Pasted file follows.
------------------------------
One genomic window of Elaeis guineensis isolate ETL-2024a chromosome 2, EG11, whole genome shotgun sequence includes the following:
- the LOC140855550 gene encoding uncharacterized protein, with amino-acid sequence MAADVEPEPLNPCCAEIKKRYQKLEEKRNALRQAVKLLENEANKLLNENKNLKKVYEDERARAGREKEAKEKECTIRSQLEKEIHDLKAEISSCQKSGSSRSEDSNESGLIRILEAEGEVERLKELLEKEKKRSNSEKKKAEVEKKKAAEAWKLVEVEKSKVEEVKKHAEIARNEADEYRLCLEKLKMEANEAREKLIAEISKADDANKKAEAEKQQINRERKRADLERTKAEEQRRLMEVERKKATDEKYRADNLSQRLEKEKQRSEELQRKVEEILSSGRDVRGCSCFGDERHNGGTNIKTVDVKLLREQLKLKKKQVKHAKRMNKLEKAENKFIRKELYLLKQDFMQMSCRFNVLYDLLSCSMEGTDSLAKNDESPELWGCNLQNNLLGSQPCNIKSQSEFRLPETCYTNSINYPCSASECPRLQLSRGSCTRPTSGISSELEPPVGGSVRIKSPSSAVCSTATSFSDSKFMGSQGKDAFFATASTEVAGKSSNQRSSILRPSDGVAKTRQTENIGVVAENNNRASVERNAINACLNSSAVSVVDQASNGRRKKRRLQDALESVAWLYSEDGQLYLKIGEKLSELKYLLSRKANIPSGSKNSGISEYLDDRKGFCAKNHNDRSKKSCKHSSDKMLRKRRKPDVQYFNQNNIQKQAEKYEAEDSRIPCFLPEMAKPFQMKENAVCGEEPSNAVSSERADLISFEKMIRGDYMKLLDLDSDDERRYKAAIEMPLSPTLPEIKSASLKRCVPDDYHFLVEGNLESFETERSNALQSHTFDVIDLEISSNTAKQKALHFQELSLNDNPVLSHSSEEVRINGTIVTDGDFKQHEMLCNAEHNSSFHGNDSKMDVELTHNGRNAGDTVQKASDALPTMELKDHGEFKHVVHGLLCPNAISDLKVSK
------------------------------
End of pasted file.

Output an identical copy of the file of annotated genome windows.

One genomic window of Elaeis guineensis isolate ETL-2024a chromosome 2, EG11, whole genome shotgun sequence includes the following:
- the LOC140855550 gene encoding uncharacterized protein, with amino-acid sequence MAADVEPEPLNPCCAEIKKRYQKLEEKRNALRQAVKLLENEANKLLNENKNLKKVYEDERARAGREKEAKEKECTIRSQLEKEIHDLKAEISSCQKSGSSRSEDSNESGLIRILEAEGEVERLKELLEKEKKRSNSEKKKAEVEKKKAAEAWKLVEVEKSKVEEVKKHAEIARNEADEYRLCLEKLKMEANEAREKLIAEISKADDANKKAEAEKQQINRERKRADLERTKAEEQRRLMEVERKKATDEKYRADNLSQRLEKEKQRSEELQRKVEEILSSGRDVRGCSCFGDERHNGGTNIKTVDVKLLREQLKLKKKQVKHAKRMNKLEKAENKFIRKELYLLKQDFMQMSCRFNVLYDLLSCSMEGTDSLAKNDESPELWGCNLQNNLLGSQPCNIKSQSEFRLPETCYTNSINYPCSASECPRLQLSRGSCTRPTSGISSELEPPVGGSVRIKSPSSAVCSTATSFSDSKFMGSQGKDAFFATASTEVAGKSSNQRSSILRPSDGVAKTRQTENIGVVAENNNRASVERNAINACLNSSAVSVVDQASNGRRKKRRLQDALESVAWLYSEDGQLYLKIGEKLSELKYLLSRKANIPSGSKNSGISEYLDDRKGFCAKNHNDRSKKSCKHSSDKMLRKRRKPDVQYFNQNNIQKQAEKYEAEDSRIPCFLPEMAKPFQMKENAVCGEEPSNAVSSERADLISFEKMIRGDYMKLLDLDSDDERRYKAAIEMPLSPTLPEIKSASLKRCVPDDYHFLVEGNLESFETERSNALQSHTFDVIDLEISSNTAKQKALHFQELSLNDNPVLSHSSEEVRINGTIVTDGDFKQHEMLCNAEHNSSFHGNDSKMDVELTHNGRNAGDTVQKASDALPTMELKDHGEFKHVVHGLLCPNAISDLKVSK